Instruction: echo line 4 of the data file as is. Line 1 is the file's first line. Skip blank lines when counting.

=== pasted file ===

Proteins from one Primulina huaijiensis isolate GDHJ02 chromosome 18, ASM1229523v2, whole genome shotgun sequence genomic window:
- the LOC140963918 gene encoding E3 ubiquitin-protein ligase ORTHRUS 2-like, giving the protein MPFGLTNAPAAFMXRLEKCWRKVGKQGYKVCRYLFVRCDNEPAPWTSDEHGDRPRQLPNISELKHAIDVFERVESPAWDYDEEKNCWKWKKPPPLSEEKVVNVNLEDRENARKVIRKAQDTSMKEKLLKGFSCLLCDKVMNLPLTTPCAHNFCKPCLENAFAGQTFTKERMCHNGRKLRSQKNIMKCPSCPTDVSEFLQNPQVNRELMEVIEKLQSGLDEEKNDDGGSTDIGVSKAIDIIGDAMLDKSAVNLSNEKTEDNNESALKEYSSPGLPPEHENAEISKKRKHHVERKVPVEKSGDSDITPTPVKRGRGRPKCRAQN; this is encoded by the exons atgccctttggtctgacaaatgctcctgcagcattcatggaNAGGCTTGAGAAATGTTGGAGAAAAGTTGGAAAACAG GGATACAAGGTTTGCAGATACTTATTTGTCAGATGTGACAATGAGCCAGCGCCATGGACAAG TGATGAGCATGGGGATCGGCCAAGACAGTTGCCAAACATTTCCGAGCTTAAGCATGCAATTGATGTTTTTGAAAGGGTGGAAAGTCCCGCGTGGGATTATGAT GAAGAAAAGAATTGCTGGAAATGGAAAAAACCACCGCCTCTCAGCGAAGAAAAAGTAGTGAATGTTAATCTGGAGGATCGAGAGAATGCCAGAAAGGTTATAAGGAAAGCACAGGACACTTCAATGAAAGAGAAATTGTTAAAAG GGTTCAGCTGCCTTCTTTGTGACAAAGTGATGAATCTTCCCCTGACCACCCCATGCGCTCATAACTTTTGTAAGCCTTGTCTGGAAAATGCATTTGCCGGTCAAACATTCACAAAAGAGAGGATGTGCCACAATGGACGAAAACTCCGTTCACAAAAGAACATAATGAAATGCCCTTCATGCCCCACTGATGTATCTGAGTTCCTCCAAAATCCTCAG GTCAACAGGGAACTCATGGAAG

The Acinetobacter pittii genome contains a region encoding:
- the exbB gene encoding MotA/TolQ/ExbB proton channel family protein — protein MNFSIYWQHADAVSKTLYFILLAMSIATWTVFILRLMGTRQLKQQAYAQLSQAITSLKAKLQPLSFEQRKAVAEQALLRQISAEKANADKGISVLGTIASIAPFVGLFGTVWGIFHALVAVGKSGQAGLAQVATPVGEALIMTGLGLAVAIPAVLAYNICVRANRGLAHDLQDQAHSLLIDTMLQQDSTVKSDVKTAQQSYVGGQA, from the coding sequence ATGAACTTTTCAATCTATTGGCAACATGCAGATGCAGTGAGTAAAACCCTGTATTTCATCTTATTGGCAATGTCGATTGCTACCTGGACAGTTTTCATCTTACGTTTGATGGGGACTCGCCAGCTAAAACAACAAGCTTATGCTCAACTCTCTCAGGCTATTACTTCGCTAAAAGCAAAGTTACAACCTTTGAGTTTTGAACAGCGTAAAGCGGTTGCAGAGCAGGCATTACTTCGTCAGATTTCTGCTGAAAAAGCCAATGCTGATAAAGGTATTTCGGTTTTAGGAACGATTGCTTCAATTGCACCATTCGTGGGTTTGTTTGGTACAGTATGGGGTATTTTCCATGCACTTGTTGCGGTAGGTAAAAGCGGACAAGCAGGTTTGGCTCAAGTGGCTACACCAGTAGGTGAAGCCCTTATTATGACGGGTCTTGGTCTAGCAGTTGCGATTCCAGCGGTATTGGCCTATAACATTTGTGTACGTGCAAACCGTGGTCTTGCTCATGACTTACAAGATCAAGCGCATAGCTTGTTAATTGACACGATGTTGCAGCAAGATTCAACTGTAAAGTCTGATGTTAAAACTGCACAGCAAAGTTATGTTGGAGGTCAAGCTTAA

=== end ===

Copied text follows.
- the exbB gene encoding MotA/TolQ/ExbB proton channel family protein — protein MNFSIYWQHADAVSKTLYFILLAMSIATWTVFILRLMGTRQLKQQAYAQLSQAITSLKAKLQPLSFEQRKAVAEQALLRQISAEKANADKGISVLGTIASIAPFVGLFGTVWGIFHALVAVGKSGQAGLAQVATPVGEALIMTGLGLAVAIPAVLAYNICVRANRGLAHDLQDQAHSLLIDTMLQQDSTVKSDVKTAQQSYVGGQA, from the coding sequence ATGAACTTTTCAATCTATTGGCAACATGCAGATGCAGTGAGTAAAACCCTGTATTTCATCTTATTGGCAATGTCGATTGCTACCTGGACAGTTTTCATCTTACGTTTGATGGGGACTCGCCAGCTAAAACAACAAGCTTATGCTCAACTCTCTCAGGCTATTACTTCGCTAAAAGCAAAGTTACAACCTTTGAGTTTTGAACAGCGTAAAGCGGTTGCAGAGCAGGCATTACTTCGTCAGATTTCTGCTGAAAAAGCCAATGCTGATAAAGGTATTTCGGTTTTAGGAACGATTGCTTCAATTGCACCATTCGTGGGTTTGTTTGGTACAGTATGGGGTATTTTCCATGCACTTGTTGCGGTAGGTAAAAGCGGACAAGCAGGTTTGGCTCAAGTGGCTACACCAGTAGGTGAAGCCCTTATTATGACGGGTCTTGGTCTAGCAGTTGCGATTCCAGCGGTATTGGCCTATAACATTTGTGTACGTGCAAACCGTGGTCTTGCTCATGACTTACAAGATCAAGCGCATAGCTTGTTAATTGACACGATGTTGCAGCAAGATTCAACTGTAAAGTCTGATGTTAAAACTGCACAGCAAAGTTATGTTGGAGGTCAAGCTTAA